To read the full version of this content please select one of the options below:

Characterising the airtightness of dwellings: Its improvement over time and relationship to construction technique

Minnie M.A. Ashdown (University College London Energy Institute, London, UK)
Jenny Crawley (University College London Energy Institute, London, UK)
Phillip Biddulph (University College London Energy Institute, London, UK)
Jez Wingfield (University College London Energy Institute, London, UK)
Robert Lowe (University College London Energy Institute, London, UK)
Clifford A. Elwell (University College London Energy Institute, London, UK)

International Journal of Building Pathology and Adaptation

ISSN: 2398-4708

Article publication date: 15 July 2019

Issue publication date: 20 January 2020

Abstract

Purpose

The purpose of this paper is to investigate the distribution of dwelling airtightness test results for a developer, between 2007 and 2011. The changes in airtightness test results over time are discussed, and links between the airtightness test results and the construction technique are investigated.

Design/methodology/approach

A data set of airtightness test results was statistically analysed by applying probabilistic model of the distribution and using Bayesian parameter estimation techniques.

Findings

The inferred background distributions, those estimated to describe dwelling performance before secondary sealing, suggest an improvement in airtightness between 2008 and 2011, the mode decreases from 5.46±0.09 m3/m2h to 4.12±0.07 m3/m2h with a corresponding shift in practice towards a more target-driven approach. The most airtight dwellings are constructed from reinforced concrete frame, followed by “traditional” (dry lined masonry), timber frame and lightweight steel frame.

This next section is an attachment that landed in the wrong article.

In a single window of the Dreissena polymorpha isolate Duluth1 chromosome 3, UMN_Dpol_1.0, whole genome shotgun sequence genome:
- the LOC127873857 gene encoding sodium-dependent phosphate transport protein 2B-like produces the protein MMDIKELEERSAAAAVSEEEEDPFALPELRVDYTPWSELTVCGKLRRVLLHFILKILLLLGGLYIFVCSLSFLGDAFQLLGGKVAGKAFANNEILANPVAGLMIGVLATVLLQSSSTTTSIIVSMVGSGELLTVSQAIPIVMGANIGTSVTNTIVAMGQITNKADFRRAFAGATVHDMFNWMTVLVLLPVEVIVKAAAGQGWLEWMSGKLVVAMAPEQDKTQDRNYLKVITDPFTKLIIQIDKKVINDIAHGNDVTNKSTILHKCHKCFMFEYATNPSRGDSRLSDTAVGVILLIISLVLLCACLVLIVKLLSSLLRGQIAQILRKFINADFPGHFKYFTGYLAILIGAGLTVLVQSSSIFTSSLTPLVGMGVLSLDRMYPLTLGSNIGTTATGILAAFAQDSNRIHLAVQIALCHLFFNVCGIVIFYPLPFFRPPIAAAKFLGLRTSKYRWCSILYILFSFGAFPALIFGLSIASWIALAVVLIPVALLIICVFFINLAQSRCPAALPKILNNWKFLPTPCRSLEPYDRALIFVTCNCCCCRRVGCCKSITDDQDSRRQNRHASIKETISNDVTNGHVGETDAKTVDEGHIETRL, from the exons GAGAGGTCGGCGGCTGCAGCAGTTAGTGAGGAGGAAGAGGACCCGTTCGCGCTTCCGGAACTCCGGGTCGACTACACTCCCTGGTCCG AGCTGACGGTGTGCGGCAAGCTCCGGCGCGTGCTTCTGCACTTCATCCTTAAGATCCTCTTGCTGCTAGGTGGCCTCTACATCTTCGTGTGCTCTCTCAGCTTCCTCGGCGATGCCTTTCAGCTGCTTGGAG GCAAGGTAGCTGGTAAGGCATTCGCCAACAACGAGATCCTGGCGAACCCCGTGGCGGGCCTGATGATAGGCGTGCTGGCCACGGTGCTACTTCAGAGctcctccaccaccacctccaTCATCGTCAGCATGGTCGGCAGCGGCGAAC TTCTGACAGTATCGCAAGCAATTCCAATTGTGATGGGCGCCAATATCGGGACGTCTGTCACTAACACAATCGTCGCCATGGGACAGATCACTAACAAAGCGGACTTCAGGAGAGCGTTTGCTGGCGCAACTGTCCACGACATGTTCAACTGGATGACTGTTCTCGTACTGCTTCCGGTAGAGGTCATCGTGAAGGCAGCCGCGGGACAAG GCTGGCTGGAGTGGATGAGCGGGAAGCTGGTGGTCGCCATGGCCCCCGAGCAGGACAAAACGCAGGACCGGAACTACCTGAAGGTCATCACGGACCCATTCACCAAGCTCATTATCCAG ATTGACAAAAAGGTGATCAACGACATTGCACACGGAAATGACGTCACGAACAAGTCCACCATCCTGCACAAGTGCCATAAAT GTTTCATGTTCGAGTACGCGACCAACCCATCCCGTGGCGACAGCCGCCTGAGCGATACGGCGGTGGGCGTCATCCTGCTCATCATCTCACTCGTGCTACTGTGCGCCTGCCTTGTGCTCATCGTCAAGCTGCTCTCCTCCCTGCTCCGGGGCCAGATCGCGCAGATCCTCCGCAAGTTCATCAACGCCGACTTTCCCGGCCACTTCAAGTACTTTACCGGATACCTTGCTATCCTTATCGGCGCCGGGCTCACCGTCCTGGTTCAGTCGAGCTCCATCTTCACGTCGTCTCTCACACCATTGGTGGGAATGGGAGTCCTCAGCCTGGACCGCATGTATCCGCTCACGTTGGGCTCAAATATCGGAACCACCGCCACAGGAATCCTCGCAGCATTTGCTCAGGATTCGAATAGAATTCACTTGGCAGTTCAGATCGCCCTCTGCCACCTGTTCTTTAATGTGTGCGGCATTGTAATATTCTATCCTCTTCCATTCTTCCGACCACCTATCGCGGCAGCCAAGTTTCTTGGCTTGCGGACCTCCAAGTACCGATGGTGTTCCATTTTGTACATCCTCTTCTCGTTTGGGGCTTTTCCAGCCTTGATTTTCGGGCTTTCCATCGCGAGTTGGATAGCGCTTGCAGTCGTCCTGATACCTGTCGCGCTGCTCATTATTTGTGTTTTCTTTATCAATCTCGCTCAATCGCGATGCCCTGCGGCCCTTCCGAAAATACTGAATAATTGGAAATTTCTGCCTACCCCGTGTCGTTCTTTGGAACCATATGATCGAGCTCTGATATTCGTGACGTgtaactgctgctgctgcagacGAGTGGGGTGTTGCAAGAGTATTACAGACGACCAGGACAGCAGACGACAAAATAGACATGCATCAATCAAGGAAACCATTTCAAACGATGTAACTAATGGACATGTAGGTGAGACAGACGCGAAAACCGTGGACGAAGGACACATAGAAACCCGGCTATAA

Research limitations/implications

This study is limited by the size of the available data set (901 dwellings), and by the fact that the data set contains a larger proportion of flats to houses; however, the metadata has enabled the exploration of the link between construction practices and airtightness.

Practical implications

Developers need better guidance surrounding how to meet more stringent airtightness requirements through improvements to the primary air barrier, with incentives and support to deliver changes in practice. Furthermore, if a large number of dwellings undergo secondary sealing, this may have implications for the long-term efficiency of the dwelling stock.

Originality/value

This analysis investigates two issues that have not previously been studied on a significant number of dwellings: the changes to the distribution of airtightness results over time and the link between construction methods and airtightness.

Keywords

Acknowledgements

This work was supported by the EPSRC London-Loughborough Centre for Doctoral Training in Energy Demand under EP/H009612/1, and the Engineering and Physical Sciences Research Council (EPSRC) funded “Research Councils UK (RCUK) Centre for Energy Epidemiology” under EP/K011839/1. The authors are grateful to ATTMA for provision of the ATTMA data set.

Citation

Ashdown, M.M.A., Crawley, J., Biddulph, P., Wingfield, J., Lowe, R. and Elwell, C.A. (2020), "Characterising the airtightness of dwellings: Its improvement over time and relationship to construction technique", International Journal of Building Pathology and Adaptation, Vol. 38 No. 1, pp. 89-106. https://doi.org/10.1108/IJBPA-02-2019-0024

Publisher

:

Emerald Publishing Limited

Copyright © 2019, Emerald Publishing Limited